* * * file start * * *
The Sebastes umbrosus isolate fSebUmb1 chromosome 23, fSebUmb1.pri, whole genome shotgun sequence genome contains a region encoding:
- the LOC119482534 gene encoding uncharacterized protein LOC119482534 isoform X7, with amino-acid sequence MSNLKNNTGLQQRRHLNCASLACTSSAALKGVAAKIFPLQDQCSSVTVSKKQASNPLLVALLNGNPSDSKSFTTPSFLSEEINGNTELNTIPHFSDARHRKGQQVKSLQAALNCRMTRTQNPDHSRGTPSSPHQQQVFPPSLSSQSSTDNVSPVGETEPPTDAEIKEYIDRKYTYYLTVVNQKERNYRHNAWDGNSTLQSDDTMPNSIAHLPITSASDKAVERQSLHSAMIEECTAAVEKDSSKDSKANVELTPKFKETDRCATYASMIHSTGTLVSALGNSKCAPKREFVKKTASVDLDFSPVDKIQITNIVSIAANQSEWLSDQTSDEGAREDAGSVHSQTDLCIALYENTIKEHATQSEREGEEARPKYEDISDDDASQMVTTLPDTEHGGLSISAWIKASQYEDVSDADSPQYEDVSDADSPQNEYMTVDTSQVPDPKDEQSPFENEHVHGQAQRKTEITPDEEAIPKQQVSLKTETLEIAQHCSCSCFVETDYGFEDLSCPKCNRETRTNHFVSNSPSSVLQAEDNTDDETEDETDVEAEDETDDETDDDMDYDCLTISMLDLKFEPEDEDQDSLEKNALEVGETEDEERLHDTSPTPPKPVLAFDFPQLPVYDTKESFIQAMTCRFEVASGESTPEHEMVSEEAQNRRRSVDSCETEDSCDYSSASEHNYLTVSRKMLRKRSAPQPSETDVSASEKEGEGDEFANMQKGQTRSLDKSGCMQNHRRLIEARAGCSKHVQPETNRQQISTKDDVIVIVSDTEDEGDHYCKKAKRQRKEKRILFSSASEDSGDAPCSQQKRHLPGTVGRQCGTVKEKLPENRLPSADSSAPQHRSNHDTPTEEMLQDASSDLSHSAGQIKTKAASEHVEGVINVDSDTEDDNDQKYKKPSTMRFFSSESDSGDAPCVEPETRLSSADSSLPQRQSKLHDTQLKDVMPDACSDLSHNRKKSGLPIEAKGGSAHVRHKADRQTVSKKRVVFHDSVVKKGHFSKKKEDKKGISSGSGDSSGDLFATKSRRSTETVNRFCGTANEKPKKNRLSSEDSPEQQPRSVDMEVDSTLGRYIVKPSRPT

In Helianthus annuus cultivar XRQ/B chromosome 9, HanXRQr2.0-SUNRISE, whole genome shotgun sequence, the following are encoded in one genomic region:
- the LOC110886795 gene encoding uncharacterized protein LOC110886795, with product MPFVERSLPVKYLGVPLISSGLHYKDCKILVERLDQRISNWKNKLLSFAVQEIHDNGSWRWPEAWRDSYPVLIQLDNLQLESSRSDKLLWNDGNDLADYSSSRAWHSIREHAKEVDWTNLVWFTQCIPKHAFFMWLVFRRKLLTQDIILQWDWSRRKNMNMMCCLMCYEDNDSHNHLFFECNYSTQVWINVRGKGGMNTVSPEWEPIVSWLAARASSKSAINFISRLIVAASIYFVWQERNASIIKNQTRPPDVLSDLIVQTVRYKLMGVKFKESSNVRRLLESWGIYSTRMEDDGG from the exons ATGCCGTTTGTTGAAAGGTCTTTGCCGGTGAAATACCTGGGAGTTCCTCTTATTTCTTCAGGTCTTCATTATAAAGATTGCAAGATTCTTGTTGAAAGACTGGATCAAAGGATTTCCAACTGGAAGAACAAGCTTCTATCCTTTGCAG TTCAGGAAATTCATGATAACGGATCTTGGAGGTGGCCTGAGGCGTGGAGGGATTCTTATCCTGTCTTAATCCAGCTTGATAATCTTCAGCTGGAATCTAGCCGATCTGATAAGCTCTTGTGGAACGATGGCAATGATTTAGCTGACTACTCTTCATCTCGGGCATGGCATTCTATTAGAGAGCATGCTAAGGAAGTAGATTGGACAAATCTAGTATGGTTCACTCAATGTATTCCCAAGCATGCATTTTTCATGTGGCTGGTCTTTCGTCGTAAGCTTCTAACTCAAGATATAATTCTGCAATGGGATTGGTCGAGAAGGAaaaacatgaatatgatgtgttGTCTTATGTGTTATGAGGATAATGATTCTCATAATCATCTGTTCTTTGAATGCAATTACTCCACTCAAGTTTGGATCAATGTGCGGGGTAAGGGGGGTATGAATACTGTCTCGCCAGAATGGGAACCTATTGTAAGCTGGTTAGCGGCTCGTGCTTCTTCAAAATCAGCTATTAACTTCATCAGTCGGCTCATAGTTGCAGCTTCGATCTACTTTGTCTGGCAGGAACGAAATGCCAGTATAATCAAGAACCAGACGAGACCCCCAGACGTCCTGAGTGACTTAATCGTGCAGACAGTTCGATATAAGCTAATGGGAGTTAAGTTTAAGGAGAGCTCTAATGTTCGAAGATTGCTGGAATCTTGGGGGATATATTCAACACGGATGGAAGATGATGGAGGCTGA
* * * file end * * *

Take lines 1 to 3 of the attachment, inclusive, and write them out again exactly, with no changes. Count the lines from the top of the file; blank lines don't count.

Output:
The Sebastes umbrosus isolate fSebUmb1 chromosome 23, fSebUmb1.pri, whole genome shotgun sequence genome contains a region encoding:
- the LOC119482534 gene encoding uncharacterized protein LOC119482534 isoform X7, with amino-acid sequence MSNLKNNTGLQQRRHLNCASLACTSSAALKGVAAKIFPLQDQCSSVTVSKKQASNPLLVALLNGNPSDSKSFTTPSFLSEEINGNTELNTIPHFSDARHRKGQQVKSLQAALNCRMTRTQNPDHSRGTPSSPHQQQVFPPSLSSQSSTDNVSPVGETEPPTDAEIKEYIDRKYTYYLTVVNQKERNYRHNAWDGNSTLQSDDTMPNSIAHLPITSASDKAVERQSLHSAMIEECTAAVEKDSSKDSKANVELTPKFKETDRCATYASMIHSTGTLVSALGNSKCAPKREFVKKTASVDLDFSPVDKIQITNIVSIAANQSEWLSDQTSDEGAREDAGSVHSQTDLCIALYENTIKEHATQSEREGEEARPKYEDISDDDASQMVTTLPDTEHGGLSISAWIKASQYEDVSDADSPQYEDVSDADSPQNEYMTVDTSQVPDPKDEQSPFENEHVHGQAQRKTEITPDEEAIPKQQVSLKTETLEIAQHCSCSCFVETDYGFEDLSCPKCNRETRTNHFVSNSPSSVLQAEDNTDDETEDETDVEAEDETDDETDDDMDYDCLTISMLDLKFEPEDEDQDSLEKNALEVGETEDEERLHDTSPTPPKPVLAFDFPQLPVYDTKESFIQAMTCRFEVASGESTPEHEMVSEEAQNRRRSVDSCETEDSCDYSSASEHNYLTVSRKMLRKRSAPQPSETDVSASEKEGEGDEFANMQKGQTRSLDKSGCMQNHRRLIEARAGCSKHVQPETNRQQISTKDDVIVIVSDTEDEGDHYCKKAKRQRKEKRILFSSASEDSGDAPCSQQKRHLPGTVGRQCGTVKEKLPENRLPSADSSAPQHRSNHDTPTEEMLQDASSDLSHSAGQIKTKAASEHVEGVINVDSDTEDDNDQKYKKPSTMRFFSSESDSGDAPCVEPETRLSSADSSLPQRQSKLHDTQLKDVMPDACSDLSHNRKKSGLPIEAKGGSAHVRHKADRQTVSKKRVVFHDSVVKKGHFSKKKEDKKGISSGSGDSSGDLFATKSRRSTETVNRFCGTANEKPKKNRLSSEDSPEQQPRSVDMEVDSTLGRYIVKPSRPT

In Helianthus annuus cultivar XRQ/B chromosome 9, HanXRQr2.0-SUNRISE, whole genome shotgun sequence, the following are encoded in one genomic region: